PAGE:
Seasoned Characters Drinking

Photo credit: Thijs Paanakker on Visual Hunt / CC BY

I’m not much into bitching about stuff without action (a quality that improves with age!), so I, along with one of my best writer pals, Margaret Ethridge (aka Maggie Wells), started a Facebook group for romance readers who want older characters. It’s called Seasoned Romance, we’re over three years and 3500 members in. For many of our members, their enthusiasm for romance with characters in their 40s, 50s, or 60s comes from wanting to reinforce what they already know: a person’s desire and desirability does not die at a particular age. Older characters resonate with them. Hello, representation.

Running the Facebook group also introduced me to an entire ecosystem of writers who not only write these characters, but who have encountered the same frustrations I have with traditional publishing. If you look closely, most romance with older characters is indie published. Those who gain a traditional deal are often established authors, and it’s never the lead title in a series. It’s Book 3 or 4 or later, when some older characters can sneak their way in. There are always exceptions, but this seems to be largely true.

Writing Seasoned Characters

For writers out there who are interested in writing older characters, but aren’t sure how to go about it, I would say this: older people are exactly like younger people. They just have more road behind them. And as in all writing, I would hope that you’d do your best to avoid stereotypes: cranky, stuck-in-their-ways, complaining about their health, talking about the weather, and wearing orthopedic shoes. In other words, pay attention to what people who are your character’s age are actually like in real life.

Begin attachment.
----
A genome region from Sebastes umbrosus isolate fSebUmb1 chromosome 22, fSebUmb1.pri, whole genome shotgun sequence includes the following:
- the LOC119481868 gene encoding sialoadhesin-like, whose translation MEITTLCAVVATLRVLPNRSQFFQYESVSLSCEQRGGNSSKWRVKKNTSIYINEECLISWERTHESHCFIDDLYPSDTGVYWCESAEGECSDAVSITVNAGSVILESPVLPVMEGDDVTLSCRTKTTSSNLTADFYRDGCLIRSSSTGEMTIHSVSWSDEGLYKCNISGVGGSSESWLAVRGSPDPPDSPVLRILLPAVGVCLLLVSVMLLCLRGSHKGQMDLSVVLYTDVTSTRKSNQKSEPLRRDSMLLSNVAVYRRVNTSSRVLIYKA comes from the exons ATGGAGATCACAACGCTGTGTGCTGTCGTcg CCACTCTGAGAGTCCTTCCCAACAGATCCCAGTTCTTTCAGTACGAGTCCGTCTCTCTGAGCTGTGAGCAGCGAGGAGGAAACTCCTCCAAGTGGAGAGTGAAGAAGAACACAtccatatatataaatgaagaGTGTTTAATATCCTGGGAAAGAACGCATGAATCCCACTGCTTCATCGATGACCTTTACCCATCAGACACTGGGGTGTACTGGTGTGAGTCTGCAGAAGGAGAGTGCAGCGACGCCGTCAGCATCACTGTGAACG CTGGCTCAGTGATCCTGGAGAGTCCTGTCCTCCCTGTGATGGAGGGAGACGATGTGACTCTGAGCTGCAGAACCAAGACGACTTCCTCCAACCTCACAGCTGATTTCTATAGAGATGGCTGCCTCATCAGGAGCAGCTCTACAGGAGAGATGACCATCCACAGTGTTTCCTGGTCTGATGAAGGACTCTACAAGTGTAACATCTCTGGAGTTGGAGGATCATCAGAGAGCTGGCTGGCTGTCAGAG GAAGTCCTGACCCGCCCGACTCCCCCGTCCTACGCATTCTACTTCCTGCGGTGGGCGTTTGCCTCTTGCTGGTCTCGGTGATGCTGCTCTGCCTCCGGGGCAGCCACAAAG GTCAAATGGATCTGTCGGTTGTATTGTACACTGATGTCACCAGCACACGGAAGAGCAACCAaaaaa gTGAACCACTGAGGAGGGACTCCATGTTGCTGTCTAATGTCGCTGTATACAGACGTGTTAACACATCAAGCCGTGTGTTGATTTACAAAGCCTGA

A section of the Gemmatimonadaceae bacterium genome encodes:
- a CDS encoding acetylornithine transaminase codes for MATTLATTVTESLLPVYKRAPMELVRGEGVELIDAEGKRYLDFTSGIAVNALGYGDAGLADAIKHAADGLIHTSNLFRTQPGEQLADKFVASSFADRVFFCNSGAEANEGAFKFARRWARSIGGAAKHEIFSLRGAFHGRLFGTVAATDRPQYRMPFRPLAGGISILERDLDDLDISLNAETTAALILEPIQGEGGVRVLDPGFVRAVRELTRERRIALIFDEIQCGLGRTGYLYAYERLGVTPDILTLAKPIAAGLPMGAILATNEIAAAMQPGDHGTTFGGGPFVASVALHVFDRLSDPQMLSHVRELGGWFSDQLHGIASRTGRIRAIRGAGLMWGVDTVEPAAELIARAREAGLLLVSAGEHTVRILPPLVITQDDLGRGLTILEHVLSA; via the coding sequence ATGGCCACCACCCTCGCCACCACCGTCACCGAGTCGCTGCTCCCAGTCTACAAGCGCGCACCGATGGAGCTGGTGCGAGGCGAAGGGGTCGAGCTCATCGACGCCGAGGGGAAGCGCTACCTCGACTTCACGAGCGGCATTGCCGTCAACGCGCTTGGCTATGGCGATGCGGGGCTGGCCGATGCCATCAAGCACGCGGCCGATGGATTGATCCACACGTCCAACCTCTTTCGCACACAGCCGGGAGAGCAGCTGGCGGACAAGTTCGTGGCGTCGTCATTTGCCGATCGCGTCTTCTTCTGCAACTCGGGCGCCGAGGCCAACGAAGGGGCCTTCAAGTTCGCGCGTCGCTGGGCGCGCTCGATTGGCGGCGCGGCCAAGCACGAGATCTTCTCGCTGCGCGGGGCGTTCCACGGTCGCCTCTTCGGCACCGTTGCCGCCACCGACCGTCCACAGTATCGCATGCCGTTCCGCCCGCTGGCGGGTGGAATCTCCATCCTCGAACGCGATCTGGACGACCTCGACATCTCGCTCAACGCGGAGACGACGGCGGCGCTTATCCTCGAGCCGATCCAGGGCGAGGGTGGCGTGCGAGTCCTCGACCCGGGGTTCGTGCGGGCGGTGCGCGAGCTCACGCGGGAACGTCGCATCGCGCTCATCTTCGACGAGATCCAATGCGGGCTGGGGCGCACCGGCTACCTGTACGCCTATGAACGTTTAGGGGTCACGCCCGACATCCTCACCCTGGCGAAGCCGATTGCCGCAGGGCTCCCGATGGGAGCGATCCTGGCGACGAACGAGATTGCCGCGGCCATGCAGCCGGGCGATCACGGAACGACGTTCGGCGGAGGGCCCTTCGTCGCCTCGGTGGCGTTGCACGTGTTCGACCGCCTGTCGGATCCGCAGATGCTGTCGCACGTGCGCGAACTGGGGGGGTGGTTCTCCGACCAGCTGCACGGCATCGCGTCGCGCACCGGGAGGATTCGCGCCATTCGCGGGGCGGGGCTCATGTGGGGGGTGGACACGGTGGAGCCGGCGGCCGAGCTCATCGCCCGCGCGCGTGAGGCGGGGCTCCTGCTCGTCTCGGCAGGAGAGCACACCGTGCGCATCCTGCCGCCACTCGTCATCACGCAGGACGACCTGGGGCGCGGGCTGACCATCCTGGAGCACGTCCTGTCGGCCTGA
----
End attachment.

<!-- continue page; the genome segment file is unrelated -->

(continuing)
I’ve found that most writers in these waters tend to write about characters their own age, but some explore characters many years beyond their current stage of life. As far as I’m concerned, that is a-okay. Just do your research. If you’re going to write about 50 year-olds and you’re in your 20s, be sure you actually spend some time with some 50 year-olds who aren’t your parents.